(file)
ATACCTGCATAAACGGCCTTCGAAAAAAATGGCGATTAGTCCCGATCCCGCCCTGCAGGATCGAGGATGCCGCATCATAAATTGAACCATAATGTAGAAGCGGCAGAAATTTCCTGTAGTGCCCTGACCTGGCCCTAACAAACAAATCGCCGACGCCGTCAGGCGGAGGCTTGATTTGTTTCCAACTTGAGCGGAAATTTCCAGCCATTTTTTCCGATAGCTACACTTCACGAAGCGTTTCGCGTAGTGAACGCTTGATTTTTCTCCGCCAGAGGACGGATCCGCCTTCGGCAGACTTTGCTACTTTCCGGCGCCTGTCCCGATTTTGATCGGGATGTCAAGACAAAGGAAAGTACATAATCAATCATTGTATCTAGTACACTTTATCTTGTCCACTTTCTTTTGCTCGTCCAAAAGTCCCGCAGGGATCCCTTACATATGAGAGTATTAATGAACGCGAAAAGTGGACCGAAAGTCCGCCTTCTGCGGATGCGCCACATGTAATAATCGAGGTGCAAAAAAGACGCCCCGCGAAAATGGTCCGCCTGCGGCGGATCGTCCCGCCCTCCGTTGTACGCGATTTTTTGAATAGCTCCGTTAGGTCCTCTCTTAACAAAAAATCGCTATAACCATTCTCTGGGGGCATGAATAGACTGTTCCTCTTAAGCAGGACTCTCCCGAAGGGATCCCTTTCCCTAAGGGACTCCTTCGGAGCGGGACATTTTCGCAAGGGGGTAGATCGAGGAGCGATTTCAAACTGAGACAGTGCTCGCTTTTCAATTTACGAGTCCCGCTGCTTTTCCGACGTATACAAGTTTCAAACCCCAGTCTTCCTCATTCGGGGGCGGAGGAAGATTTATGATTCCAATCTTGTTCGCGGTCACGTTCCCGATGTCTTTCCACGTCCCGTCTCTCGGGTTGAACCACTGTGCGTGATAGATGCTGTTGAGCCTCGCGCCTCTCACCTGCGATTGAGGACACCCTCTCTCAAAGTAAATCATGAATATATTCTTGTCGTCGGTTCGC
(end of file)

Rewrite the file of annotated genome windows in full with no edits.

ATACCTGCATAAACGGCCTTCGAAAAAAATGGCGATTAGTCCCGATCCCGCCCTGCAGGATCGAGGATGCCGCATCATAAATTGAACCATAATGTAGAAGCGGCAGAAATTTCCTGTAGTGCCCTGACCTGGCCCTAACAAACAAATCGCCGACGCCGTCAGGCGGAGGCTTGATTTGTTTCCAACTTGAGCGGAAATTTCCAGCCATTTTTTCCGATAGCTACACTTCACGAAGCGTTTCGCGTAGTGAACGCTTGATTTTTCTCCGCCAGAGGACGGATCCGCCTTCGGCAGACTTTGCTACTTTCCGGCGCCTGTCCCGATTTTGATCGGGATGTCAAGACAAAGGAAAGTACATAATCAATCATTGTATCTAGTACACTTTATCTTGTCCACTTTCTTTTGCTCGTCCAAAAGTCCCGCAGGGATCCCTTACATATGAGAGTATTAATGAACGCGAAAAGTGGACCGAAAGTCCGCCTTCTGCGGATGCGCCACATGTAATAATCGAGGTGCAAAAAAGACGCCCCGCGAAAATGGTCCGCCTGCGGCGGATCGTCCCGCCCTCCGTTGTACGCGATTTTTTGAATAGCTCCGTTAGGTCCTCTCTTAACAAAAAATCGCTATAACCATTCTCTGGGGGCATGAATAGACTGTTCCTCTTAAGCAGGACTCTCCCGAAGGGATCCCTTTCCCTAAGGGACTCCTTCGGAGCGGGACATTTTCGCAAGGGGGTAGATCGAGGAGCGATTTCAAACTGAGACAGTGCTCGCTTTTCAATTTACGAGTCCCGCTGCTTTTCCGACGTATACAAGTTTCAAACCCCAGTCTTCCTCATTCGGGGGCGGAGGAAGATTTATGATTCCAATCTTGTTCGCGGTCACGTTCCCGATGTCTTTCCACGTCCCGTCTCTCGGGTTGAACCACTGTGCGTGATAGATGCTGTTGAGCCTCGCGCCTCTCACCTGCGATTGAGGACACCCTCTCTCAAAGTAAATCATGAATATATTCTTGTCGTCGGTTCGC